The following interview took place just before the release of Matthew Goodman’s fourth book, The City Game: Triumph, Scandal, and a Legendary Basketball Team. I have attended several of Matthew Goodman’s lectures on craft and continue to be intrigued by his choice of genre: narrative history.
Tonja Matney Reynolds: What is narrative history and how is it distinct from creative nonfiction?
Matthew Goodman: I would say that narrative history is a subset of creative nonfiction, in much the way that memoir or personal essay is a subset of creative nonfiction. Like those other two forms of CNF, narrative history is nonfiction that draws on literary techniques that have traditionally been associated with fiction: narrative structure, characterization, authorial voice, and so on. But unlike, say, memoir, the author is writing about other people rather than about herself; it’s a third-person rather than first-person point of view.
With narrative history you’re telling a true story, same as with any other kind of history. But rather than telling—oh, just to take one example—the entire story of World War I, you’re telling the story of a particular soldier in the war, or perhaps a particular unit or some such thing, and tracing that story over time, really digging into the motivations of the main character or characters, seeing how they change over the course of the narrative, what the characters learn, how they grow, how the world of the end of the story differs from the world of the beginning of the story. You’re focusing on the central conflict, how the narrative builds to a climax.
And this is absolutely crucial: every bit of it has to be true, or else now you’re doing something else—you’re writing fiction. (I find that often people refer to my books as “novels,” because I guess they seem novelistic, but in fact they’re very different from novels: they’re not fiction.) With any of my books of narrative nonfiction, everything in it is taken from historical sources, rather than being made up by me. Every bit of dialogue—indeed, anything between quotation marks—is taken from a historical source, such as a newspaper story, a trial transcript, or an oral history, and is cited in the endnotes, just as with any work of history. This is replicated in even the most granular details. If I say that it was raining on a particular day, it can’t be just because I think that this weather happens to work best for the scene or because I’ve got some great description of rain that I want to use. Any time I describe the weather, the reader can be certain that I’ve checked newspaper reports for that day, or I found some diary entry or some other historical source that indicates what the weather was. And again, that’ll be cited in the endnotes so that the reader, if she wants, can check that out for herself. This is true as well of particular locations, or makes of car, or what restaurant a pair of characters met at for dinner, or what they ate during the meal. If those details are in the book, then they must be drawn from historical sources rather than having simply been invented by the author.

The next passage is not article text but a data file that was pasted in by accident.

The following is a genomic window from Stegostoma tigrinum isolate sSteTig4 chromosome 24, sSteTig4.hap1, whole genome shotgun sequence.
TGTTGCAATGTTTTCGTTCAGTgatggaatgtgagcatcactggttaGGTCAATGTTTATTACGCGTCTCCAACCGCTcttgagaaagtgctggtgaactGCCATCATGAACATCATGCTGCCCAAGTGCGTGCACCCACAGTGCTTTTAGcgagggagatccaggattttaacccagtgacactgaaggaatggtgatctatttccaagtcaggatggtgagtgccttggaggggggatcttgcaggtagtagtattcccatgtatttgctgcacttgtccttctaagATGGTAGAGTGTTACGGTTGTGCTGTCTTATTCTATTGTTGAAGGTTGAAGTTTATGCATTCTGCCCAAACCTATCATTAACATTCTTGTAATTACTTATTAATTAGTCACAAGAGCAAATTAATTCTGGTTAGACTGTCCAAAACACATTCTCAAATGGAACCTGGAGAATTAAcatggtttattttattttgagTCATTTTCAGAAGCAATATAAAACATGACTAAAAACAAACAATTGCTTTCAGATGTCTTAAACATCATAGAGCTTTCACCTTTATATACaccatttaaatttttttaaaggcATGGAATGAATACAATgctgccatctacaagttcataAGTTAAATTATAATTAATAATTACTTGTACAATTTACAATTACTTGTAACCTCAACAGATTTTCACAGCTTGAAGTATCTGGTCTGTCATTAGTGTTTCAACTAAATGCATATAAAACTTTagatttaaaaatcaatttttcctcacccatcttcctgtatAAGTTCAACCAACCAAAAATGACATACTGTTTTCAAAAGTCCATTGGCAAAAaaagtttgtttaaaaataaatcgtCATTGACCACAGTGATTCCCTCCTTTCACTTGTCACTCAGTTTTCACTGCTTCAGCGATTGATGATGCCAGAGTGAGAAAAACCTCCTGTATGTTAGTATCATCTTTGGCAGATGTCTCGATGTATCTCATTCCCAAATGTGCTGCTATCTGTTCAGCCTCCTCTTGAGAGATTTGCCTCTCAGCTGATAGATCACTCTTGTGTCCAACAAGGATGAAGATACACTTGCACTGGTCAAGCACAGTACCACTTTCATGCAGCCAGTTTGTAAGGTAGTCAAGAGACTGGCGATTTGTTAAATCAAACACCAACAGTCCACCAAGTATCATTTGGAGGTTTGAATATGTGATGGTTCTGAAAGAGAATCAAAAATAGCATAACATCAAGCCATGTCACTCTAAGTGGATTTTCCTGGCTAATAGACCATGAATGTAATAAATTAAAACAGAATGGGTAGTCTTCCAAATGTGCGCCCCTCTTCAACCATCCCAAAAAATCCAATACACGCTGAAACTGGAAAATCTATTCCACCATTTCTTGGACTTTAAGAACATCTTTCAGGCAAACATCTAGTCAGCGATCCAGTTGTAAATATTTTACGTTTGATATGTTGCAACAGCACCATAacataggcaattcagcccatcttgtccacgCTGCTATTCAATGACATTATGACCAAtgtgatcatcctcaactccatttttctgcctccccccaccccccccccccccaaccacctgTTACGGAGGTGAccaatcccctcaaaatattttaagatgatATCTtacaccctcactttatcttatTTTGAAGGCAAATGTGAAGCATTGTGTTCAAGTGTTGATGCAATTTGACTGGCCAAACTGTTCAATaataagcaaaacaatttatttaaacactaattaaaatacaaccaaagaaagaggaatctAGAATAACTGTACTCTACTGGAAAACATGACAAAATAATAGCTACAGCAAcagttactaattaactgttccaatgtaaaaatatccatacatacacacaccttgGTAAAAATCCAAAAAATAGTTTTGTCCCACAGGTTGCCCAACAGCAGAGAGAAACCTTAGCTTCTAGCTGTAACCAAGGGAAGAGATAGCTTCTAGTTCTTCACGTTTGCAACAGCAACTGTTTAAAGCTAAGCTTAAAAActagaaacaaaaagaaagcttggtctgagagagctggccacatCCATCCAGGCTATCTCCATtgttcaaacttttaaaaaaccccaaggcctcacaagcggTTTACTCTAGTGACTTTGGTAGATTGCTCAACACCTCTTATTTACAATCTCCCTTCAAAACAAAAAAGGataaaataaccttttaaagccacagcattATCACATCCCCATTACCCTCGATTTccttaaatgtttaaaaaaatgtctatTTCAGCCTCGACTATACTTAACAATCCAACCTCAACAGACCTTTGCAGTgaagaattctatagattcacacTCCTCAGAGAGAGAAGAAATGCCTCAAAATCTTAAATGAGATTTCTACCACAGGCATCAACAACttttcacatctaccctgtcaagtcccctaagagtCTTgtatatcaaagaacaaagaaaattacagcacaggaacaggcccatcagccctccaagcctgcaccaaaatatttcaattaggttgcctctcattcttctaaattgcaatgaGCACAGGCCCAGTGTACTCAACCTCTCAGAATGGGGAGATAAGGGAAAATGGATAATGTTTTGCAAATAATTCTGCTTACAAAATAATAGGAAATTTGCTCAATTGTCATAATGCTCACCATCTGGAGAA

Tonja Matney Reynolds: In your writing in this genre, what have been the most useful research sources?
Matthew Goodman: In writing my books, I’m hoping not just to tell the reader what happened, but also, crucially, to give as strong a sense as possible of what it felt like to be living in that particular time and place, to provide a sense of life as it was actually lived. My absolutely favorite responses that I get from readers is when they tell me, “Wow, I felt like I was really in New York in 1835,” or some such thing. In my book Eighty Days, which tells the story of Nellie Bly and Elizabeth Bisland’s race around the world in 1889, I was hoping that readers would feel what it was like to be barreling down the Wasatch mountain range on a train; or sailing along the Suez Canal on a moonlight night; or raising a glass of wine with Jules Verne in his home in Amiens, France. With my newest book, The City Game, about a scandal-ridden basketball team in 1951, I was looking for a more jazzy sense of mid-century New York, of Times Square with its arcades and flea circuses and neon lights; or the old Madison Square Garden in the moments before a game, the darkness inside the arena punctuated by what seemed like thousands of fireflies—the burning tips of cigarettes.
Much like a fiction writer, you’re looking for those vivid, specific details—most helpfully, sensory details—that work together to conjure up a scene. And you can find those in what might not seem to be the most obvious places. For instance, I will always read as many newspapers as I can from the particular place and time about which I’m writing. But I’ve found that often the most helpful parts of the newspapers are not necessarily the news sections, even when the stories specifically concern the subject I’m writing about. Rather, I gain a lot by looking at, for instance, the advertisements in the newspaper. Printed ads tell us so much about a society: what people were wearing, what they were eating, how they furnished their homes, the modes of transport, the common medical procedures of the time, the popular books or plays or (if the period is more contemporary) movies or television shows, and so much more. Not to mention the prices of everything at the time. These are the sorts of details that can vivify a work of narrative history, give it a sense of actually lived life.
Oddly enough, guidebooks from the time period you’re writing about can be particularly helpful sources. A historian is, in a sense, a kind of traveler, though one who is traveling through time rather than space, and just like those other travelers, a historian can use guidebooks to get recommendations on the restaurants and hotels of that city, the most interesting sights, the most appropriate forms of dress (for weather and style alike), and the habits of the “locals.” Guidebooks often give suggested walking tours, describing the streets and stores and buildings that you’ll pass as you walk along. They are, believe me, absolute gold mines for a writer wanting to bring a particular city to life for the reader.